Those of us lucky enough to live in states with legalized marijuana policies are accustomed to having medicine on-demand, 24/7. However, the holiday traveling season and transition into winter migration adventures have a lot of cannabis consumers asking the same question: Can I take my marijuana with me? While packing flower is a risky move when crossing state lines, edibles are the go-to portable products. The federal government’s increasingly harsh stance against recreational marijuana should inspire traveling consumers to pack wisely and earnestly consider: Is flying with edibles safe?
What Does the TSA Look For?
Though the TSA does not strictly look for medical marijuana products, which encompass the range of edible products available throughout legalized states, the agency will take action if any medical marijuana materials are observed. According to their website, if TSA officers notice substances that appear to be marijuana products, they will contact local law enforcement. Your state’s legal marijuana policies won’t spare you from federal enforcement; TSA operates according to federal statutes that prohibit the possession and transport of cannabis and marijuana products. Under federal law, marijuana is still considered dangerous and a schedule 1 substance. Marijuana remains illegal to fly within carry-on or checked luggage. it is also illegal to transport cannabis across state lines, even if you’re traveling to and from states that have legalized medical or recreational marijuana policies.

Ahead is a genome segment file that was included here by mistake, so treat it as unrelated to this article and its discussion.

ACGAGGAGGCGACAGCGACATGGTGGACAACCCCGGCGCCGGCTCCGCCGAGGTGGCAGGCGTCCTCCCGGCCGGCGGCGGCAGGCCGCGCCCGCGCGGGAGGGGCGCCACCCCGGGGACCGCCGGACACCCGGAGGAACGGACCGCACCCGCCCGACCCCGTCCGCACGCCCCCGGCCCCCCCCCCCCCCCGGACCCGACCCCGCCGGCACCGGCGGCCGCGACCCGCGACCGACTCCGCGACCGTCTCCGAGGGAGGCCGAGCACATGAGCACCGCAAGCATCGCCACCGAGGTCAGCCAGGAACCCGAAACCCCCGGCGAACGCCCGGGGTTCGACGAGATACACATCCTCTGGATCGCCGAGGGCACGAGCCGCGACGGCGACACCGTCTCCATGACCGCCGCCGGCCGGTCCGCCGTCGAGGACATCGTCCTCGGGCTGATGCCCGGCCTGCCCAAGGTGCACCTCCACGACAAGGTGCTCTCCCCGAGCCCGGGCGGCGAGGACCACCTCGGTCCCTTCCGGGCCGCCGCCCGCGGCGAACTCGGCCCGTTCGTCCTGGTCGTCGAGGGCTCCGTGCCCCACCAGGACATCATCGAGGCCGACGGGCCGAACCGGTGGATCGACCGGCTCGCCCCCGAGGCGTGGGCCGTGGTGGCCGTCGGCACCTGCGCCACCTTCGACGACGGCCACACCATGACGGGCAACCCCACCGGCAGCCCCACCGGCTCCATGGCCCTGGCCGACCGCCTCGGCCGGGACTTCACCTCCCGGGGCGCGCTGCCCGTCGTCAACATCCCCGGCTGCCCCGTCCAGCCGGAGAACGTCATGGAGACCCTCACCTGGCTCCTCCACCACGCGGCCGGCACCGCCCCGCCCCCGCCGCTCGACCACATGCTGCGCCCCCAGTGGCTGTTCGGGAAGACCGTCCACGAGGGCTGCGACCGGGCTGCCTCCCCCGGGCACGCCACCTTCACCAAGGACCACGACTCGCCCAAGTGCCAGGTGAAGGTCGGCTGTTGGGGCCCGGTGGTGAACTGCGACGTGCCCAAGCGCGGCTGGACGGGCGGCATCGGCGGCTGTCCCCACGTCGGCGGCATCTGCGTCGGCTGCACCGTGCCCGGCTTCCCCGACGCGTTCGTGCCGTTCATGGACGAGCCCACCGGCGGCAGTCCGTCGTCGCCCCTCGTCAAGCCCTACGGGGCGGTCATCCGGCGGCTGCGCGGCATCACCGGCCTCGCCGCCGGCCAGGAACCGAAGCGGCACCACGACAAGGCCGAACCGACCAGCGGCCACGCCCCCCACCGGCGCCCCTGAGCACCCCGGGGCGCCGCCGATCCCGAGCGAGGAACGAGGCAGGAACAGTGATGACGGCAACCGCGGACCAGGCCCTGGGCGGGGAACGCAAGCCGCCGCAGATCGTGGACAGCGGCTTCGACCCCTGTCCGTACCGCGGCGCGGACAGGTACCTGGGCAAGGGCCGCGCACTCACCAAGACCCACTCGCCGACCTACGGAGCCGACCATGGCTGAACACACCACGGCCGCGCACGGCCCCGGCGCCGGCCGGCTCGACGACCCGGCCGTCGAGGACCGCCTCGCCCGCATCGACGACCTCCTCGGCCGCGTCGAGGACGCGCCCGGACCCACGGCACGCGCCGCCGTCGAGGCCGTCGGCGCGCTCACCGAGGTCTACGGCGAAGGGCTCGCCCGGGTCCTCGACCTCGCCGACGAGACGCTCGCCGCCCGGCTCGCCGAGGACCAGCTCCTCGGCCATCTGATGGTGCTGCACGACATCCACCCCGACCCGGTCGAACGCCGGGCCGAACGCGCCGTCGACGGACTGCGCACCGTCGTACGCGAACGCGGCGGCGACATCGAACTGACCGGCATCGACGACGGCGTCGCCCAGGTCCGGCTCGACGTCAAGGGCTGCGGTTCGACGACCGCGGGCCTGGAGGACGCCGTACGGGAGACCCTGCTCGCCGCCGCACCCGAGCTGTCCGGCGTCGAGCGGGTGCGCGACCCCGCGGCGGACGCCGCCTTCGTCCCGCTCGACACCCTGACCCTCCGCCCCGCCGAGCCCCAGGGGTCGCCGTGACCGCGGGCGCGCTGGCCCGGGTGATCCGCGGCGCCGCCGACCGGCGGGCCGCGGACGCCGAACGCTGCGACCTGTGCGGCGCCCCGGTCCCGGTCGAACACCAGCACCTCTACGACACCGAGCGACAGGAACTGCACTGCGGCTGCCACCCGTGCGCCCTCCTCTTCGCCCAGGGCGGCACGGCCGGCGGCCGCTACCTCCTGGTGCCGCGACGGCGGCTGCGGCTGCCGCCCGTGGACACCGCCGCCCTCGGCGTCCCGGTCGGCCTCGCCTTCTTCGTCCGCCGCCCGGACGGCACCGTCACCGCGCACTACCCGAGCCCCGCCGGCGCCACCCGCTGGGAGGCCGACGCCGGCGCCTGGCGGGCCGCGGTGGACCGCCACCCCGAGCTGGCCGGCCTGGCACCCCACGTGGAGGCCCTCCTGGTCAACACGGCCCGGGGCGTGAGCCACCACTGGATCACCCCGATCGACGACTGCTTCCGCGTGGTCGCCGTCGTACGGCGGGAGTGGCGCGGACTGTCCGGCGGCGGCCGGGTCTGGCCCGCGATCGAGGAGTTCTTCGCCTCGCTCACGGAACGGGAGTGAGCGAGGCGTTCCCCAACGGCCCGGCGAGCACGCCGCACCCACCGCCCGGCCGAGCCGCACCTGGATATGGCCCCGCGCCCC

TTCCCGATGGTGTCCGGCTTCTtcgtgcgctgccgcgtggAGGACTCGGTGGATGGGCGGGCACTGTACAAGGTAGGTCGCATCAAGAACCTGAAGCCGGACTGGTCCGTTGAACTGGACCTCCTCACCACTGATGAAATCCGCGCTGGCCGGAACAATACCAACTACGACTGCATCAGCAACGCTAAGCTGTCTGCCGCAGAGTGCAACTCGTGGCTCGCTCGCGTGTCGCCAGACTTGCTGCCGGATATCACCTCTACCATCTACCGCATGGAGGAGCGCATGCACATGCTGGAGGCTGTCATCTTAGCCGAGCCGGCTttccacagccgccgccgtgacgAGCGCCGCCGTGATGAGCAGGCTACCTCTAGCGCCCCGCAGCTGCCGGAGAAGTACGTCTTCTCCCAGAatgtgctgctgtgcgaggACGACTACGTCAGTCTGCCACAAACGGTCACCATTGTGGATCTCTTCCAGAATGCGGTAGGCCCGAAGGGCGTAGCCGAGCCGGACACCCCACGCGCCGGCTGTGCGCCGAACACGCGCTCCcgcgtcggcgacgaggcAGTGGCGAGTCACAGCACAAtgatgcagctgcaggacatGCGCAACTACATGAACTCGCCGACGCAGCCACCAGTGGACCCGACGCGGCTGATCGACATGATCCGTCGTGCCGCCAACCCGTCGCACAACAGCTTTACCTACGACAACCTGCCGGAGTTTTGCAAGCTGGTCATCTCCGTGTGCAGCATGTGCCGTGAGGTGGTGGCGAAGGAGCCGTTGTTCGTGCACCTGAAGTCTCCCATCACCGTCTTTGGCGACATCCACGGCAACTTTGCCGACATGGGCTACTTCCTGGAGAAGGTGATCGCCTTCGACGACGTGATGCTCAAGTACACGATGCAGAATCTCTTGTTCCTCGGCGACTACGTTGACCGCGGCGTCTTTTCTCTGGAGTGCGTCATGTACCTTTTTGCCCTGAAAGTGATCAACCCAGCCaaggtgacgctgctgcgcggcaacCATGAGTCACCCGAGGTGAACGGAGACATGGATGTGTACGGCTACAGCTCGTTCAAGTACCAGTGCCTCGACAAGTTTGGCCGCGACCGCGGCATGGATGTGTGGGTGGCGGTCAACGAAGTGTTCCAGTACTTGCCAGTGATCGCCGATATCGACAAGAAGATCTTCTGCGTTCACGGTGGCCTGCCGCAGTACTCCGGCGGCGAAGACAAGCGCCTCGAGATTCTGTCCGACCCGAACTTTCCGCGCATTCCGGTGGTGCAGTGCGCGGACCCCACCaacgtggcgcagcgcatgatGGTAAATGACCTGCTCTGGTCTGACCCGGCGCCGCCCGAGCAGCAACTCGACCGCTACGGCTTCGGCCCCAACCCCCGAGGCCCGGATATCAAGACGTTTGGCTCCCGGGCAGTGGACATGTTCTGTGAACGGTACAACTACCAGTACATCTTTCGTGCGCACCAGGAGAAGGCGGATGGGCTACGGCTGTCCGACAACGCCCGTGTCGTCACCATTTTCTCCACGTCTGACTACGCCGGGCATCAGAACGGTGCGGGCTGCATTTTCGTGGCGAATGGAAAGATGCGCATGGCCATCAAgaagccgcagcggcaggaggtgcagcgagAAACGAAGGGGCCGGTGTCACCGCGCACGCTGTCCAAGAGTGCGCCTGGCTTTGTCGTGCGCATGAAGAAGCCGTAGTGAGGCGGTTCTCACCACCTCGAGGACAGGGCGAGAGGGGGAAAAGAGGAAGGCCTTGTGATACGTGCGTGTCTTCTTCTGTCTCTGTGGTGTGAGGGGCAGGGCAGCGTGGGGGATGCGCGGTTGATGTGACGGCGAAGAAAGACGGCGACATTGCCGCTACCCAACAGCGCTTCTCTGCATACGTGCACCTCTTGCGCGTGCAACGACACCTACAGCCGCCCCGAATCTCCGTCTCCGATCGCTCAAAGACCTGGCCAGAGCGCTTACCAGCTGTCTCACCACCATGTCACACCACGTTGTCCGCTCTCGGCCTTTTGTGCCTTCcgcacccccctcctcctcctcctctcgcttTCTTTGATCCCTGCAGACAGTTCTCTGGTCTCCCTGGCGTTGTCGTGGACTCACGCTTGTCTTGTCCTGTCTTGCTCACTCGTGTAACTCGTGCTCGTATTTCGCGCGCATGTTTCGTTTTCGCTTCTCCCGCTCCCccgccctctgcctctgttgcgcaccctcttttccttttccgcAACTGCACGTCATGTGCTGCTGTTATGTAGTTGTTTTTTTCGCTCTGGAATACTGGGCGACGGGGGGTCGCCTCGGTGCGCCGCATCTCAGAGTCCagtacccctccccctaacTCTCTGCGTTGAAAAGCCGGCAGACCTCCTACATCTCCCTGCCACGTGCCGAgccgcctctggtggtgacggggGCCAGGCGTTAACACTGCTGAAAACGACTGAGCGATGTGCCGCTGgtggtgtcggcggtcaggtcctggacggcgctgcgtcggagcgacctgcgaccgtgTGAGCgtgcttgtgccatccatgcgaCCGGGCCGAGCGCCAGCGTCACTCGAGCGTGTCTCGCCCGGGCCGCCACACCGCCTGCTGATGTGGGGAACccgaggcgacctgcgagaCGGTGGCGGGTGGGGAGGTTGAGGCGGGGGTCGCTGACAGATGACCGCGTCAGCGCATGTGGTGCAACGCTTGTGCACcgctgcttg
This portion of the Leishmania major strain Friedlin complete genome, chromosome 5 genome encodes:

You can take a page out of Melissa Etheridge’s songbook and pack your edible marijuana products in your checked bag. The singer also pairs her state-specific doctor’s recommendation with her products. Etheridge’s actions reflect some of the attitudes prevalent among the American cannabis community. Travelers that recognize the fact that the TSA’s priorities remain on catching and subduing terrorism efforts are often emboldened to take their products with them. The numbers reflect this focus: In 2015, TSA agents at the Denver International Airport stopped only 29 travelers for marijuana possession, said airport spokesman Heath Montgomery to the New York Times.
Don’t Draw Attention
The most likely situation that would lead TSA agents to your suitcase stash is if your carry-on bag is packed with other items that could warrant inspection or removal. For instance, a gourmet box of chocolates for your grandmother can cause an agent to examine your bag due to its shape. Suddenly, the smell of a carefully buried canister of cannabis gummies or secret chocolate bar bursts throughout the security section. What do you do?
Pack It Right
Preventative packing can add peace of mind to your travels. Consider taking your products out of their original wrappers to reinforce the packaging with an insulating material like aluminum foil. Security machines are designed to detect anomalies, so hide your products in plain sight. If you yearn to take any plant products, pack the flower in an odor-sealed package or with your other food products to cover its scent. But it’s always safer to leave it behind.
Of course, you can always choose to eat your edibles before going through security and enjoy the feeling of being just a little higher than everyone else on the plane. Just remember those eyedrops!